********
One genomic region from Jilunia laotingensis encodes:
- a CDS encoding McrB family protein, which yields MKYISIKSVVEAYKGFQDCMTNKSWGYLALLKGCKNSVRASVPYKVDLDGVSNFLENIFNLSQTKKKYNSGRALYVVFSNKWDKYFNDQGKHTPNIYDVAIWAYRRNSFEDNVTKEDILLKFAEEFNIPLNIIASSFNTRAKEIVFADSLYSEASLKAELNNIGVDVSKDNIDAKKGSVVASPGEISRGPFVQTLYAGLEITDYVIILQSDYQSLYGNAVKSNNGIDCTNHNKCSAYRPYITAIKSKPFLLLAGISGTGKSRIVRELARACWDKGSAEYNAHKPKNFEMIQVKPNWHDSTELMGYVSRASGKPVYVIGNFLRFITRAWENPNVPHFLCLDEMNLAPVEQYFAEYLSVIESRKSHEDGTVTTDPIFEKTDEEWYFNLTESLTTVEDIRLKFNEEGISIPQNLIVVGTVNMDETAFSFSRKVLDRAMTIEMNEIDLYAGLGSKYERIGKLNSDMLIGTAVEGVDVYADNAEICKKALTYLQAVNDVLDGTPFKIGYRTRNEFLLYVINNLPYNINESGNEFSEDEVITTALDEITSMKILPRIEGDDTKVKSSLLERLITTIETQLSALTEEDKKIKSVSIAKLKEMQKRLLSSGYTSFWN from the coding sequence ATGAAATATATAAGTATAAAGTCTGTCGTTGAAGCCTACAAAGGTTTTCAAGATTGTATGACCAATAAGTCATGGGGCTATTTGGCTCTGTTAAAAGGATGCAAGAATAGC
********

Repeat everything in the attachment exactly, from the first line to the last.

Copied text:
One genomic region from Jilunia laotingensis encodes:
- a CDS encoding McrB family protein, which yields MKYISIKSVVEAYKGFQDCMTNKSWGYLALLKGCKNSVRASVPYKVDLDGVSNFLENIFNLSQTKKKYNSGRALYVVFSNKWDKYFNDQGKHTPNIYDVAIWAYRRNSFEDNVTKEDILLKFAEEFNIPLNIIASSFNTRAKEIVFADSLYSEASLKAELNNIGVDVSKDNIDAKKGSVVASPGEISRGPFVQTLYAGLEITDYVIILQSDYQSLYGNAVKSNNGIDCTNHNKCSAYRPYITAIKSKPFLLLAGISGTGKSRIVRELARACWDKGSAEYNAHKPKNFEMIQVKPNWHDSTELMGYVSRASGKPVYVIGNFLRFITRAWENPNVPHFLCLDEMNLAPVEQYFAEYLSVIESRKSHEDGTVTTDPIFEKTDEEWYFNLTESLTTVEDIRLKFNEEGISIPQNLIVVGTVNMDETAFSFSRKVLDRAMTIEMNEIDLYAGLGSKYERIGKLNSDMLIGTAVEGVDVYADNAEICKKALTYLQAVNDVLDGTPFKIGYRTRNEFLLYVINNLPYNINESGNEFSEDEVITTALDEITSMKILPRIEGDDTKVKSSLLERLITTIETQLSALTEEDKKIKSVSIAKLKEMQKRLLSSGYTSFWN from the coding sequence ATGAAATATATAAGTATAAAGTCTGTCGTTGAAGCCTACAAAGGTTTTCAAGATTGTATGACCAATAAGTCATGGGGCTATTTGGCTCTGTTAAAAGGATGCAAGAATAGC